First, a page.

Magazine article The Spectator

Opera the Opera of All Operas

Magazine article The Spectator

Opera the Opera of All Operas

Article excerpt

La Traviata Royal Opera House, in rep until 25 January;

Oper Graz, directed by Peter Konwitschny, Arthaus 108036 As I'm not the first person to have pointed out, the Royal Opera has indulged in a truly phenomenal number of performances of La Traviata this season, in the largely traditional production by Richard Eyre, which opened in 1994 with Angela Gheorghiu making her name. The three main roles have been cast differently for these three runs of performances, of which the last has just begun.

It's the kind of production that allows plenty of scope for individual interpretations, and in the many revivals I have seen of it the two outstanding pieces of casting have been the Alfredo of Jonas Kaufmann in 2008, which showed how interesting this usually wooden role can be with an interpreter of genius; and the still more remarkable account of Germont by Simon Keenlyside a couple of months ago; while Anna Netrebko, also in 2008, was the best of the Violettas I have seen.

It so happens that I got a DVD of the opera to review, at the same time as seeing this latest revival, of a performance given in Graz on 11 March last year, and directed by that ancien enfant terrible Peter Konwitschny.

The production, as one would expect, is at the opposite pole from Eyre's, with the director's training in Brechtian theatre apparent at every moment. There is a 20-minute bonus, quite engaging, of Konwitschny talking about the work ('the opera of all operas' he calls Traviata, though this is his first assault on it) and rehearsing some of its key scenes.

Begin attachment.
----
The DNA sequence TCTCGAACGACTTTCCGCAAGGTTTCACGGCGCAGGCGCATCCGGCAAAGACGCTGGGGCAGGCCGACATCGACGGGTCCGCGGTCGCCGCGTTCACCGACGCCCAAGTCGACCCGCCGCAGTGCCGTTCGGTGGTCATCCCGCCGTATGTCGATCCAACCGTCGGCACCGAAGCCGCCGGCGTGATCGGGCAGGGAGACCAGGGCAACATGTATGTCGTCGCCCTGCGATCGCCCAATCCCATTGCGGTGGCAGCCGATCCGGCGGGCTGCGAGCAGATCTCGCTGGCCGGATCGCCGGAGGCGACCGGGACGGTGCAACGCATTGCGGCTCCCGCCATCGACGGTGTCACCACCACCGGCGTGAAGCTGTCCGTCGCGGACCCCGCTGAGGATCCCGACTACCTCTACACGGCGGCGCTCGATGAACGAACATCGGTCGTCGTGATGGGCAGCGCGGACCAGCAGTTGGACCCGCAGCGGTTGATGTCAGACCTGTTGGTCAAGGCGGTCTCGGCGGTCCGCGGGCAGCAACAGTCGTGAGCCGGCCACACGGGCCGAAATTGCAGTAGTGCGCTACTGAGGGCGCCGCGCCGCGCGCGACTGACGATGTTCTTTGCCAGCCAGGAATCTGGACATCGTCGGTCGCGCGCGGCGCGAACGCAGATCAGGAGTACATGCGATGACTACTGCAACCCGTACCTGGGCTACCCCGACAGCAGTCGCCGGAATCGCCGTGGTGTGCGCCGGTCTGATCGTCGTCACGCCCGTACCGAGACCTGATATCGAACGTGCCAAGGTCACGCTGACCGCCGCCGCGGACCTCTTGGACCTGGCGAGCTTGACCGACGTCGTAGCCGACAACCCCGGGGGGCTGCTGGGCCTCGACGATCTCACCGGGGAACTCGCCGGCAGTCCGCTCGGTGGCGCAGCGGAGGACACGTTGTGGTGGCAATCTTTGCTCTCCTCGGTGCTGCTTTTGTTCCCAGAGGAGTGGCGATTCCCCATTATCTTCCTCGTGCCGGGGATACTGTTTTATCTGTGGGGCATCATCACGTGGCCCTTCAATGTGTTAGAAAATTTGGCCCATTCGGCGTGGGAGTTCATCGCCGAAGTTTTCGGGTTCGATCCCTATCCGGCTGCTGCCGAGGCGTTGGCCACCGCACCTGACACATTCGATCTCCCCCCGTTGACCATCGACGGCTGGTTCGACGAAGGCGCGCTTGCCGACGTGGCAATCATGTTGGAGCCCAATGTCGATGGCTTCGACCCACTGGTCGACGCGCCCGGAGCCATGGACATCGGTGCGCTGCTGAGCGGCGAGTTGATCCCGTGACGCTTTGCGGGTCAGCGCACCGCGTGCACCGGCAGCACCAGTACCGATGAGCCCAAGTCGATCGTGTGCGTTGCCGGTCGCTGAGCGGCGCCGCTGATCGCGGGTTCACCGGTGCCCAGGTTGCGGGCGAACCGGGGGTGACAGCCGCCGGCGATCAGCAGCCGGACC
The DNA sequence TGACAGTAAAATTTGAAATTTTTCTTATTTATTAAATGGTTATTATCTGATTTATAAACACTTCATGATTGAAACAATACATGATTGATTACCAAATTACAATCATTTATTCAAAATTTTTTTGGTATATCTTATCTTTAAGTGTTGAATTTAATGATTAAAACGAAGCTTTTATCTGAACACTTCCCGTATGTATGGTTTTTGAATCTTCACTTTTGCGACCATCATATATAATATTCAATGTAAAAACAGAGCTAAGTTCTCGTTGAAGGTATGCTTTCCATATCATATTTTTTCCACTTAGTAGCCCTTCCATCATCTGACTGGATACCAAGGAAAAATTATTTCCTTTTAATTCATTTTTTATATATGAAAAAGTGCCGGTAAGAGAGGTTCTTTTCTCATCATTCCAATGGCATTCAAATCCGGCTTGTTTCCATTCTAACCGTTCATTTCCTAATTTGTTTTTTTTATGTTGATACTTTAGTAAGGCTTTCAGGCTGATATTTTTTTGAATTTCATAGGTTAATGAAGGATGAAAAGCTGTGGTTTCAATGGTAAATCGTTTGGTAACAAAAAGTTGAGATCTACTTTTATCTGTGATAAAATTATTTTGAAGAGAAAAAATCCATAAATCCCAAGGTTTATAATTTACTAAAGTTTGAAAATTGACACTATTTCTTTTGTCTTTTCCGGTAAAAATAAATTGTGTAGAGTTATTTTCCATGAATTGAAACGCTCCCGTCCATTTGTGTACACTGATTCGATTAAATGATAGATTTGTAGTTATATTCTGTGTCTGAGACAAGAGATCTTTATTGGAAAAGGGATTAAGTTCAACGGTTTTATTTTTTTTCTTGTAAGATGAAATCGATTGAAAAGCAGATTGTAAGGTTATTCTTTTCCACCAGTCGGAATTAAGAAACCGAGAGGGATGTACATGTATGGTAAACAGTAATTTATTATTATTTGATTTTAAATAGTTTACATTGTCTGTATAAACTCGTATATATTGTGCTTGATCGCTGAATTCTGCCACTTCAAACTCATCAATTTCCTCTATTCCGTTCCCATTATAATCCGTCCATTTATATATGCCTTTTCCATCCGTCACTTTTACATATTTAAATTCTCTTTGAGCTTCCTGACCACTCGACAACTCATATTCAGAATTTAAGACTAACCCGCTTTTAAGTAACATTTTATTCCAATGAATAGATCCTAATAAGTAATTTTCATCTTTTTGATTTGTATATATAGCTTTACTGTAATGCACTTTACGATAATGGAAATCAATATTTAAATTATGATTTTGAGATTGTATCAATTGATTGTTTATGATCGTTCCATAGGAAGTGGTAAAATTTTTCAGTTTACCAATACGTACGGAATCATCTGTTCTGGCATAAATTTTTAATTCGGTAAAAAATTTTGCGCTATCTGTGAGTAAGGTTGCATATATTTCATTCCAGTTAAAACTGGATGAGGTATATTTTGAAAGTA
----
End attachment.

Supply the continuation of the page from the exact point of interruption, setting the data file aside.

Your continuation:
He thinks that Violetta is the only live person in the work, Alfredo merely being someone - anyone - to love, and being directed accordingly as a nerd in a duffel coat and wearing glasses (always the sign of a hopeless, helpless character in opera), and his father a piece of social machinery. I was inclined to the latter view until Keenlyside make me realise how much Germont is, or can be made to be, a fellow-sufferer.

Konwitschny introduces a character, too:

the daughter whose fiance won't marry her while her brother has an affair with a courtesan. This daughter, however, has plaits and shares the family's visual impairment, and seems to be about 14. Germont knocks and throws her around and it is Violetta who protects and comforts her. A shade heavyhanded, even for Regietheater - though Konwitschny insists he is not 'one of those'.

If you go on to Amazon you can see what fiercely opposed reactions this production has already provoked, and I think I share almost all of them. …

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